Cisco SG300-28P for Homelab Use

In June I purchased a Cisco SG300-28P switch to replace two 8 port unmanaged switches that I had been using in my home network.  These unmanaged switches worked fine but they didn’t offer any advanced features such as LAG or VLANs and the low port count was becoming an issue.  I went with the 28P version because it offers Power over Ethernet(POE).  This was a feature I was looking for at the time because I had a Ubiquiti wireless AP and a Cisco SIP Phone which could both use the POE functionality.  The Cisco phone could be plugged directly into the switch but the Ubiquiti AP needed to have an inline converter because Ubiquiti products use a different voltage.

My first impressions of the switch was that it was easy to install into my server rack and I was able to start moving cables from my old switch to the new switch and everything kept working.  If you don’t want to use any of the advanced features it is pretty easy just to plug everything into this switch and it will work.  In order to manage the switch and see the control panel you have to find the IP addresses that it picked up from DHCP.  For me this just required that I open pfsense and look at the DHCP lease table.  Once you have the IP just enter it into your browser and you will see a Cisco login screen displayed.  Login with the default credentials and give it a few sounds to load the interface.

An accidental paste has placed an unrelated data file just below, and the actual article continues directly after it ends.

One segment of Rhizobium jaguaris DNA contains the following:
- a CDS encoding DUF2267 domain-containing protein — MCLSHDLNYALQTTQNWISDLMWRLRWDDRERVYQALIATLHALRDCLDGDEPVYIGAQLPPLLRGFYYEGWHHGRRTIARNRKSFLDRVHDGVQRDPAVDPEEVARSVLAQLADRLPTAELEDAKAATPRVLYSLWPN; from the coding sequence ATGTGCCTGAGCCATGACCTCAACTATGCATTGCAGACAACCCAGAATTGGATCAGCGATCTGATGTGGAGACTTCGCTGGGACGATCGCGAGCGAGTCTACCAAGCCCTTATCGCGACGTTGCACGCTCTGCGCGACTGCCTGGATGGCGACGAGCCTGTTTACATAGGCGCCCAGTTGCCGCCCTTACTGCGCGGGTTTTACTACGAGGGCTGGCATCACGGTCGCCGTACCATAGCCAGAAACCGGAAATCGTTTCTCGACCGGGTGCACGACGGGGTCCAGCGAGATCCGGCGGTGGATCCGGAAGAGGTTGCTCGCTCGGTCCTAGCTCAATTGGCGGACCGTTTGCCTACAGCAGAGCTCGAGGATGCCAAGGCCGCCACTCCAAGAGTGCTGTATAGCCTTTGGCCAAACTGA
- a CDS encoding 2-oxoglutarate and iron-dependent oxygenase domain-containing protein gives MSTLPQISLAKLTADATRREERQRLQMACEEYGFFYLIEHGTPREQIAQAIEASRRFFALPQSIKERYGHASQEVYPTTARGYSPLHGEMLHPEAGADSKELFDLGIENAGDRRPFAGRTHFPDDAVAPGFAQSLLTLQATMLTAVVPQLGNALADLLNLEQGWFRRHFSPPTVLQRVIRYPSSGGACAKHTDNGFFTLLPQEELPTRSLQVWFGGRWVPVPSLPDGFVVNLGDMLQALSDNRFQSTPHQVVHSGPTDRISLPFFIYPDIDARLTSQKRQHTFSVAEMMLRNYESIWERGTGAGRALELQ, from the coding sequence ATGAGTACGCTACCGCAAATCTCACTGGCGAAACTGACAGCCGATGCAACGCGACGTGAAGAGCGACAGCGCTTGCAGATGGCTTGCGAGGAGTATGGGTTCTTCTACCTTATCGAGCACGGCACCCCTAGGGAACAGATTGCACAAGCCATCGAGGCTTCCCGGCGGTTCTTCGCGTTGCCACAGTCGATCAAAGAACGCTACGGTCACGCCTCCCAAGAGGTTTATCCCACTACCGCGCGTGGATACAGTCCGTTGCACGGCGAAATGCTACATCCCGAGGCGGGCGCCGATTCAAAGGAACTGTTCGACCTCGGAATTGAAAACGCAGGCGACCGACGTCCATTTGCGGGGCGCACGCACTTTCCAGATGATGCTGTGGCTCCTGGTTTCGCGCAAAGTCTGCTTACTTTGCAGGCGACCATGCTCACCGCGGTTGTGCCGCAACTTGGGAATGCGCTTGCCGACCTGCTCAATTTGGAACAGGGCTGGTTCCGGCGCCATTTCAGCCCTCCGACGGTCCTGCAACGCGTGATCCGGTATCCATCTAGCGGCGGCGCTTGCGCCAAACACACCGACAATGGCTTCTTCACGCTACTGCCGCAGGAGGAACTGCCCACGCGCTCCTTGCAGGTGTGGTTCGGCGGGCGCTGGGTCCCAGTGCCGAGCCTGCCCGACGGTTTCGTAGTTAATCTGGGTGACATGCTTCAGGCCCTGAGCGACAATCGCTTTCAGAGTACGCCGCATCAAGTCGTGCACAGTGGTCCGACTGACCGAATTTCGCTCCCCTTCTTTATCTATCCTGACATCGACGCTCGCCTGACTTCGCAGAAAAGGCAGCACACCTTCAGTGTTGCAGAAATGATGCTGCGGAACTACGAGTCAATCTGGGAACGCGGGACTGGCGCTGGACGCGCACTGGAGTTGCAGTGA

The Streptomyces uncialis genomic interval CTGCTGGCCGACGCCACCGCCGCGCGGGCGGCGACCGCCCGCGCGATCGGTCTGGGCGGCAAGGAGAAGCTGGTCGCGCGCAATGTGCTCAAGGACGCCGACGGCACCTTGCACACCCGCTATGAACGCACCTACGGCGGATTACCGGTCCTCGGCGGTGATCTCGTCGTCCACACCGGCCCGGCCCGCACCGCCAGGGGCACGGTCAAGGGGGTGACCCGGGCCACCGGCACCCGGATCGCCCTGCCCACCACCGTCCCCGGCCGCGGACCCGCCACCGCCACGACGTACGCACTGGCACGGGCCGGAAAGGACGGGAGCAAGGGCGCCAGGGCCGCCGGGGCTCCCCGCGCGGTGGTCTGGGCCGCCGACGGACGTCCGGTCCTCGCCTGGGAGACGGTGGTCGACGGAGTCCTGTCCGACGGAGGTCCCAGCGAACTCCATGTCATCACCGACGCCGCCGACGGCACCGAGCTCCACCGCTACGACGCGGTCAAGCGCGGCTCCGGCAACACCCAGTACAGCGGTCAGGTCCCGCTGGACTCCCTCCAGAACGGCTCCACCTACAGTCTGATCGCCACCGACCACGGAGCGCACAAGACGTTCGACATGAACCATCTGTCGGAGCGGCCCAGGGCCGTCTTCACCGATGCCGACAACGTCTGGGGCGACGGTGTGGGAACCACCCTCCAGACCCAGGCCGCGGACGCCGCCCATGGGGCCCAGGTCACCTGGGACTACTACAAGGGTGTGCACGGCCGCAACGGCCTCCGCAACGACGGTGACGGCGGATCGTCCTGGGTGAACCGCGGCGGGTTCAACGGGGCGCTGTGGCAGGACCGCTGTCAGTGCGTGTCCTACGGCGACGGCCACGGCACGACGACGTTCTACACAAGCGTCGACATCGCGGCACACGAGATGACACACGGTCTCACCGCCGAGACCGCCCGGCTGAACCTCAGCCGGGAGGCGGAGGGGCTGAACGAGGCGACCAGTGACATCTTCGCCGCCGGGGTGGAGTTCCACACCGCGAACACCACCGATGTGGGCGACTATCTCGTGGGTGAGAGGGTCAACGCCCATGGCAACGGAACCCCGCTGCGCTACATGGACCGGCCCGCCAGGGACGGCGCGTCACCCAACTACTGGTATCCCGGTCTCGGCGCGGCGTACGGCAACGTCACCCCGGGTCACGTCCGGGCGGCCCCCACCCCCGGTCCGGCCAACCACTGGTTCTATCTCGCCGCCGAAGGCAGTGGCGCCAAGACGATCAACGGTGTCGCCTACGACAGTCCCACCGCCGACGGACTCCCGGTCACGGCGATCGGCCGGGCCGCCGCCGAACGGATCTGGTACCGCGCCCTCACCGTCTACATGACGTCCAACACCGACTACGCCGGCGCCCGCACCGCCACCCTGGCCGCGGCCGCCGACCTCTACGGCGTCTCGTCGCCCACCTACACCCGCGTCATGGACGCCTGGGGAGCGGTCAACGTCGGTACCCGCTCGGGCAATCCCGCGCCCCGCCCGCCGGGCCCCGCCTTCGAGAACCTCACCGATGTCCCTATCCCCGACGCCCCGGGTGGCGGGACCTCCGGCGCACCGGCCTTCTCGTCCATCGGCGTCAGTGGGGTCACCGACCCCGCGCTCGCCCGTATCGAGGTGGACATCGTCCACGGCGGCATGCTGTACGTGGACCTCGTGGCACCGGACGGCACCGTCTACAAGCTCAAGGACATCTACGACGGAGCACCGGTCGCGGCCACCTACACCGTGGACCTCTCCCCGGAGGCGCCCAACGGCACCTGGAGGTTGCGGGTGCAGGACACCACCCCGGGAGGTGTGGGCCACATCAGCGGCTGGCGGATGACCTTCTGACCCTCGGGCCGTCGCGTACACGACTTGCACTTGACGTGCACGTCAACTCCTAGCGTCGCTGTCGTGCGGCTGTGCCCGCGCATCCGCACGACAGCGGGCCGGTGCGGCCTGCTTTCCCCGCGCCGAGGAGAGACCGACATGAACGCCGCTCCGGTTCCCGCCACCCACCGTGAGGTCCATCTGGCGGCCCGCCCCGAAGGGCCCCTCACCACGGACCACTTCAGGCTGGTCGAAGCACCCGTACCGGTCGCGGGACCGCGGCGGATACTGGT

The first time looking at the interface it looks a little overwhelming.  I started by going through each of the menus on the left side of the screen to see everything that the switch was able to do.  Some of the features that the SG300 has over the SG200 is the ability to do inter VLAN switching.  This is something I was looking for because I wanted to start experimenting with VLANs.

A few months later and this switch is still running strong.  I haven’t had any issues with it and the uptime counter is showing over 100 days.  There are very few reasons that you ever need to restart this switch.  I am currently using it for iscsi traffic, guest wireless network and regular network traffic.  Each of these has its own VLAN to keep everything separate.  Recently I have started using SNMP and Nagios to monitor the switch and the amount of traffic that is going through each port of the switch.

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